MRKT 3311 – Coca-Cola’s 2014 Super Bowl Commercial

What seemingly a inspiring and patriotic commercial, turned controversial by the people on twitter.

The tradition of organization spending tone of resource in developing an epic commercial for the Super Bowl was once again present during the first weekend of February. Super Bowl has always been a big televised event ever since its creation; it was no exception in 2014 the Super Bowl scored a 111.5 million viewers.

Out of all the creative commercials, Coca-Cola stirred up unintended reaction from the viewers when their commercial was aired during the Super Bowl.

The message of Coca-Cola’s commercial was suppose to celebrate the diversity within the United State, by singing the song “America Is Beautiful” in multiple different languages.

Watch the commercial here: https://www.youtube.com/watch?v=443Vy3I0gJs

Unfortunately, there are group of individuals that took offense to the commercial because they believe an “American song” should only be sang in English and no other language. These people took their anger online; leaving hateful comment on Coca-Cola’s commercial video on YouTube and voting down the video. Another platform that was invaded by the hate was Twitter, these people started the hashtage #boycottcoke in order to share their thoughts and some even direct the comment directly towards Coca-Cola’s official Twitter account.

However, in spite of all of the negative attention there are still people that defend the message that Coco-Cola was trying bring across in their commercial. These people believe in the diversity is a good thing and it should not be look down upon. Many even pointed out the song was written by Kathairne Lee Bates; a lesbian who spoke out for peace and social justice in United State.

Does it really a big deal to have a country’s song sang in a different language? Or rather the message of the action stand for something more than just a song.

If you are interested in the original story click here: Coca-Cola

Advertisements

4 responses to “MRKT 3311 – Coca-Cola’s 2014 Super Bowl Commercial”

  1. Mel says :

    I don’t think it’s a big deal that the song was sung in multiple languages. I feel like this just shows the ignorance of a lot of people. The hashtag #SpeakAmerican made it worse. Unless these people speak a Native American language, they really need to stop talking.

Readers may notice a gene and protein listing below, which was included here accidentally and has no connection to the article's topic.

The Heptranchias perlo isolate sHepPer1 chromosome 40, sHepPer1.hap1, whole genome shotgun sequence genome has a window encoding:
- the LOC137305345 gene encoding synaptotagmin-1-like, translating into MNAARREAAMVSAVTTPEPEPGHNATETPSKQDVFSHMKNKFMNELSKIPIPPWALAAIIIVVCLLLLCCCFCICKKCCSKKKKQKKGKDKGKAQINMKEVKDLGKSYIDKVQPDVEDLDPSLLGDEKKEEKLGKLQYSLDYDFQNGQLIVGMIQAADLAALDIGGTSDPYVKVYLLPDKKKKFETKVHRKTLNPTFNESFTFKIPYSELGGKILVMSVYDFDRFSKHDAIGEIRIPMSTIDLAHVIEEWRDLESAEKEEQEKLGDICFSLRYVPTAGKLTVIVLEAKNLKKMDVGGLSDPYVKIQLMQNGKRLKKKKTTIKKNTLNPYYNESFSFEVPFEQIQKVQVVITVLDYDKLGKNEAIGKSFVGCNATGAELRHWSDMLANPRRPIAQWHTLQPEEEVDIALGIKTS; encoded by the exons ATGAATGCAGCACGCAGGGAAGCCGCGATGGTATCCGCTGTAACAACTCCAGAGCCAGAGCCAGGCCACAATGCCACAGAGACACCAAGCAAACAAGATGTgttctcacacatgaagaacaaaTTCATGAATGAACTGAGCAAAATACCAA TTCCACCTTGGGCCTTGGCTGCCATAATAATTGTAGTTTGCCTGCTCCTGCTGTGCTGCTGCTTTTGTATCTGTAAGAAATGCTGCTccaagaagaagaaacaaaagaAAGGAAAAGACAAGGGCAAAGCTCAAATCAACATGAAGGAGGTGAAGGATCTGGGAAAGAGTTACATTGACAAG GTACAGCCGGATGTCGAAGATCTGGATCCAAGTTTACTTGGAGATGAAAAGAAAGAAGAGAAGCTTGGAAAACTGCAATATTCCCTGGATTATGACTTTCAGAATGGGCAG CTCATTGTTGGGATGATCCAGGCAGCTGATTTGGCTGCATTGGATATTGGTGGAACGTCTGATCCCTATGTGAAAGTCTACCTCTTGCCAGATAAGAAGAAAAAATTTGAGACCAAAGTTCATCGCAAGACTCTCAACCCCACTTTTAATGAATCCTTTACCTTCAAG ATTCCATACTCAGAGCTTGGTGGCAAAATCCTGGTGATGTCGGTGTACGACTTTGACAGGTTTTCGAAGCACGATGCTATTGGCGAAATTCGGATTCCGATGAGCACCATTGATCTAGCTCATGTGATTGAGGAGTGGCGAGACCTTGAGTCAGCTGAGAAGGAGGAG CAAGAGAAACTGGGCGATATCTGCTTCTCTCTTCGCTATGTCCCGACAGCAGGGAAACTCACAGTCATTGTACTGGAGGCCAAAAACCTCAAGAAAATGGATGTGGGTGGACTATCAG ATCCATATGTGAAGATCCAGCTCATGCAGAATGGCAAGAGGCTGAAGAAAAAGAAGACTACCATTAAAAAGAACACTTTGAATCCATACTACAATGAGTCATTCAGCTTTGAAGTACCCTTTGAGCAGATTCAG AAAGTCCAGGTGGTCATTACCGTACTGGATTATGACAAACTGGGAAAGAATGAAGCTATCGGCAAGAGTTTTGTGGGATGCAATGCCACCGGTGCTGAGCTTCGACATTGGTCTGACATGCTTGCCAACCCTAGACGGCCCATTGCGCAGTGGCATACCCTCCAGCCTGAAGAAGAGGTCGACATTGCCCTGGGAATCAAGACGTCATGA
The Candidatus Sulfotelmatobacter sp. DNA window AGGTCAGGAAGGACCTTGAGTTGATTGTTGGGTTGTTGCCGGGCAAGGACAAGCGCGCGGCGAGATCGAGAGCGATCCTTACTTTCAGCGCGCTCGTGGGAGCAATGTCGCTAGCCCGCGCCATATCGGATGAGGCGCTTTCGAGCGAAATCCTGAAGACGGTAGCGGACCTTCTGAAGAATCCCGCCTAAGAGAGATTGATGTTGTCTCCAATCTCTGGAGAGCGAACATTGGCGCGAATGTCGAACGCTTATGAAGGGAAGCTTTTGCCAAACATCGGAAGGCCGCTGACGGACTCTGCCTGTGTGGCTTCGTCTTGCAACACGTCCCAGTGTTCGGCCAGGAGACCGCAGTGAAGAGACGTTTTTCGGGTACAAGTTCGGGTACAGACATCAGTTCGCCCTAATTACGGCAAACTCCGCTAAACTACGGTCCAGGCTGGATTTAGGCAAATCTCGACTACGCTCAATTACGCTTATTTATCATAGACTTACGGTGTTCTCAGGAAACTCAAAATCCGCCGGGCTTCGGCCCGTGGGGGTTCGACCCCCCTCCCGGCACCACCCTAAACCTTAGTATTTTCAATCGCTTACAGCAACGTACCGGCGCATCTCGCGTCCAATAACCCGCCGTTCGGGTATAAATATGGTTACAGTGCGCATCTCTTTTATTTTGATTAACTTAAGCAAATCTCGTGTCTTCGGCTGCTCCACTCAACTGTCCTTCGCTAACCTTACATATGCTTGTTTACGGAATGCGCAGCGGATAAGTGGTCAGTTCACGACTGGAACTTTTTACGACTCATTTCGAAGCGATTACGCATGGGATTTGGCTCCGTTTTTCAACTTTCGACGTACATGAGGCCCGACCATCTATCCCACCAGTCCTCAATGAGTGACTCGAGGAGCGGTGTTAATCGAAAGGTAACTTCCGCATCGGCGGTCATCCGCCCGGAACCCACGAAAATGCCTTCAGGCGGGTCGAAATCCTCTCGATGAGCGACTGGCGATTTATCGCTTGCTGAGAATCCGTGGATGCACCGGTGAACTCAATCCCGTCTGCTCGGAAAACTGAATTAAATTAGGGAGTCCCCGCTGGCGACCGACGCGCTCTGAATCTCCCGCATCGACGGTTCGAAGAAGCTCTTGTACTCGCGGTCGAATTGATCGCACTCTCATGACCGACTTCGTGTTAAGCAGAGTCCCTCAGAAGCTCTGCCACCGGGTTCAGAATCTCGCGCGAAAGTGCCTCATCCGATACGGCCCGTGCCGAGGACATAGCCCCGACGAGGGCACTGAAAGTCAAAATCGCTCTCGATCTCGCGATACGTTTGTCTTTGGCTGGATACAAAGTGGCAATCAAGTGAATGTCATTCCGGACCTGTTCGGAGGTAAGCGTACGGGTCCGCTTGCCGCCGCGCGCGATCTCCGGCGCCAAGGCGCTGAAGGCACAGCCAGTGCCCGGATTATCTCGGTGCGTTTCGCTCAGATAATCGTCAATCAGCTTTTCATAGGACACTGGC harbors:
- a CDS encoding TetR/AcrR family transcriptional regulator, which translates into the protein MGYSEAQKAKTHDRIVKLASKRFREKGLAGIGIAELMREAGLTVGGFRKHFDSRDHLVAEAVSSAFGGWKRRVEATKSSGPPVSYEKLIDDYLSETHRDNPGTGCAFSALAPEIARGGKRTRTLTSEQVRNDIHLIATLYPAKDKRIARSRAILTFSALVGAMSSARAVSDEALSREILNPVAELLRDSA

2. digicrusader says :

    This is interesting… Conversation can spread so quickly over Twitter. But before reading this blog post I’d never considered hashtags a form of bullying. They seem as though they can create an online gang mentality. People can get riled up and feel more powerful when they’re connected to others speaking about the same topic.

    I would say this is a negative effect of hashtags. They can help to spread hate and controversy more easily. In a case like this that’s quite evident. I know these people “took offence” to this but it’s quite a prejudiced view. We translate many foreign language songs and films into English and no one ever complains…

    In this case I would say prejudice is being confused for patriotism!

  3. sgillkwantlen says :

    I do not think this was a big deal at all. Coca Cola tired to show how we are all multicultural and tried to bring it all together in the advertisement. But even after all the negative comments on YouTube and people starting negative hashtags on Twitter Coca Cola did a good job of responding to it in a proper manner. Coca Cola’s North American representative released a statement saying, “With ‘Its Beautiful’, we are simply showing that America is beautiful, and Coke is for everyone” (The Wall Street Journal). They couldn’t have responded better than that. People are still talking about the advertisement today but not in a negative way.

Trackbacks / Pingbacks

  1. Coca Cola and the American Ideal | Koinonia - February 4, 2014

Leave a Reply

Fill in your details below or click an icon to log in:

WordPress.com Logo

You are commenting using your WordPress.com account. Log Out / Change )

Twitter picture

You are commenting using your Twitter account. Log Out / Change )

Facebook photo

You are commenting using your Facebook account. Log Out / Change )

Google+ photo

You are commenting using your Google+ account. Log Out / Change )

Connecting to %s

%d bloggers like this: